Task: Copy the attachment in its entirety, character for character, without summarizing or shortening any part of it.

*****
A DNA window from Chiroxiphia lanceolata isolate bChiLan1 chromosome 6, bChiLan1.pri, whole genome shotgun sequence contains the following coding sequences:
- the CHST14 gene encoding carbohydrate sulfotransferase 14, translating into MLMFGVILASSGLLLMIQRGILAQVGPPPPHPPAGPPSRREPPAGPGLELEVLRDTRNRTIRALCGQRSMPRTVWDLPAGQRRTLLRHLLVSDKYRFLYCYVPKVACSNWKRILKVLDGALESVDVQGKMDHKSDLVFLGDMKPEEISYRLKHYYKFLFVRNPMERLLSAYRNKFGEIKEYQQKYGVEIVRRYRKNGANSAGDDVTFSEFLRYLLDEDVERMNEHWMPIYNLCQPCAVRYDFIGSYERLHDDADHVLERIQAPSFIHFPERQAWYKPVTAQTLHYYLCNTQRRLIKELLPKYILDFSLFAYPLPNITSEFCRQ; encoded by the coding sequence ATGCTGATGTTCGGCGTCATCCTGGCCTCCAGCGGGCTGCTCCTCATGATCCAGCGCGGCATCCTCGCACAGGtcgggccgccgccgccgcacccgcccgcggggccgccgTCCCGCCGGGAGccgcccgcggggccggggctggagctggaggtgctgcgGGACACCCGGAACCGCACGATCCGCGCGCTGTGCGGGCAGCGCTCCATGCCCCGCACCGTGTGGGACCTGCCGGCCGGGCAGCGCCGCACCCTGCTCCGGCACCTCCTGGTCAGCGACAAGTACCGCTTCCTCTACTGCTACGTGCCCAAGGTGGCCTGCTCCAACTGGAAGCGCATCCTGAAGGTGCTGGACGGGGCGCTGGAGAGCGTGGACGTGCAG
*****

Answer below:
A DNA window from Chiroxiphia lanceolata isolate bChiLan1 chromosome 6, bChiLan1.pri, whole genome shotgun sequence contains the following coding sequences:
- the CHST14 gene encoding carbohydrate sulfotransferase 14, translating into MLMFGVILASSGLLLMIQRGILAQVGPPPPHPPAGPPSRREPPAGPGLELEVLRDTRNRTIRALCGQRSMPRTVWDLPAGQRRTLLRHLLVSDKYRFLYCYVPKVACSNWKRILKVLDGALESVDVQGKMDHKSDLVFLGDMKPEEISYRLKHYYKFLFVRNPMERLLSAYRNKFGEIKEYQQKYGVEIVRRYRKNGANSAGDDVTFSEFLRYLLDEDVERMNEHWMPIYNLCQPCAVRYDFIGSYERLHDDADHVLERIQAPSFIHFPERQAWYKPVTAQTLHYYLCNTQRRLIKELLPKYILDFSLFAYPLPNITSEFCRQ; encoded by the coding sequence ATGCTGATGTTCGGCGTCATCCTGGCCTCCAGCGGGCTGCTCCTCATGATCCAGCGCGGCATCCTCGCACAGGtcgggccgccgccgccgcacccgcccgcggggccgccgTCCCGCCGGGAGccgcccgcggggccggggctggagctggaggtgctgcgGGACACCCGGAACCGCACGATCCGCGCGCTGTGCGGGCAGCGCTCCATGCCCCGCACCGTGTGGGACCTGCCGGCCGGGCAGCGCCGCACCCTGCTCCGGCACCTCCTGGTCAGCGACAAGTACCGCTTCCTCTACTGCTACGTGCCCAAGGTGGCCTGCTCCAACTGGAAGCGCATCCTGAAGGTGCTGGACGGGGCGCTGGAGAGCGTGGACGTGCAG